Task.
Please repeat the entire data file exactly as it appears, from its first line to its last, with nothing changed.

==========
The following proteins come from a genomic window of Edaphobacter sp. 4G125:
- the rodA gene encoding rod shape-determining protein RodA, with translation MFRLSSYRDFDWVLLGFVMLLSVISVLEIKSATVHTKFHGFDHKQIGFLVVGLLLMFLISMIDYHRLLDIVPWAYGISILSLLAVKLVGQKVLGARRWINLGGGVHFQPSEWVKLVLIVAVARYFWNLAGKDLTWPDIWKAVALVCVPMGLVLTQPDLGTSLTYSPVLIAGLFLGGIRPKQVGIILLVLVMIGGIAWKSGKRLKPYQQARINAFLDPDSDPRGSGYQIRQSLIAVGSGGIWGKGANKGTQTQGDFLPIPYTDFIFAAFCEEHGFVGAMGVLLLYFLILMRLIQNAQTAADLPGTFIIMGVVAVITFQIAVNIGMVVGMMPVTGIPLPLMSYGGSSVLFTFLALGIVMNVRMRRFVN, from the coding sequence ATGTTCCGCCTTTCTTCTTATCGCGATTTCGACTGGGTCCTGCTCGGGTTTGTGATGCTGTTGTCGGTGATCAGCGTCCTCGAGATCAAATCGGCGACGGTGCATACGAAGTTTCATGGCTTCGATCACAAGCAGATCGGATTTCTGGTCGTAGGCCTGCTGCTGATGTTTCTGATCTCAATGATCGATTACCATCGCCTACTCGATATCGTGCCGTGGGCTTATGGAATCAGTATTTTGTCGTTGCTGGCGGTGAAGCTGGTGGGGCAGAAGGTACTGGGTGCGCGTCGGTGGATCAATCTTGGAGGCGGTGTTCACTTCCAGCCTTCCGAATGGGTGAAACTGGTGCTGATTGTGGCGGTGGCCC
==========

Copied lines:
The following proteins come from a genomic window of Edaphobacter sp. 4G125:
- the rodA gene encoding rod shape-determining protein RodA, with translation MFRLSSYRDFDWVLLGFVMLLSVISVLEIKSATVHTKFHGFDHKQIGFLVVGLLLMFLISMIDYHRLLDIVPWAYGISILSLLAVKLVGQKVLGARRWINLGGGVHFQPSEWVKLVLIVAVARYFWNLAGKDLTWPDIWKAVALVCVPMGLVLTQPDLGTSLTYSPVLIAGLFLGGIRPKQVGIILLVLVMIGGIAWKSGKRLKPYQQARINAFLDPDSDPRGSGYQIRQSLIAVGSGGIWGKGANKGTQTQGDFLPIPYTDFIFAAFCEEHGFVGAMGVLLLYFLILMRLIQNAQTAADLPGTFIIMGVVAVITFQIAVNIGMVVGMMPVTGIPLPLMSYGGSSVLFTFLALGIVMNVRMRRFVN, from the coding sequence ATGTTCCGCCTTTCTTCTTATCGCGATTTCGACTGGGTCCTGCTCGGGTTTGTGATGCTGTTGTCGGTGATCAGCGTCCTCGAGATCAAATCGGCGACGGTGCATACGAAGTTTCATGGCTTCGATCACAAGCAGATCGGATTTCTGGTCGTAGGCCTGCTGCTGATGTTTCTGATCTCAATGATCGATTACCATCGCCTACTCGATATCGTGCCGTGGGCTTATGGAATCAGTATTTTGTCGTTGCTGGCGGTGAAGCTGGTGGGGCAGAAGGTACTGGGTGCGCGTCGGTGGATCAATCTTGGAGGCGGTGTTCACTTCCAGCCTTCCGAATGGGTGAAACTGGTGCTGATTGTGGCGGTGGCCC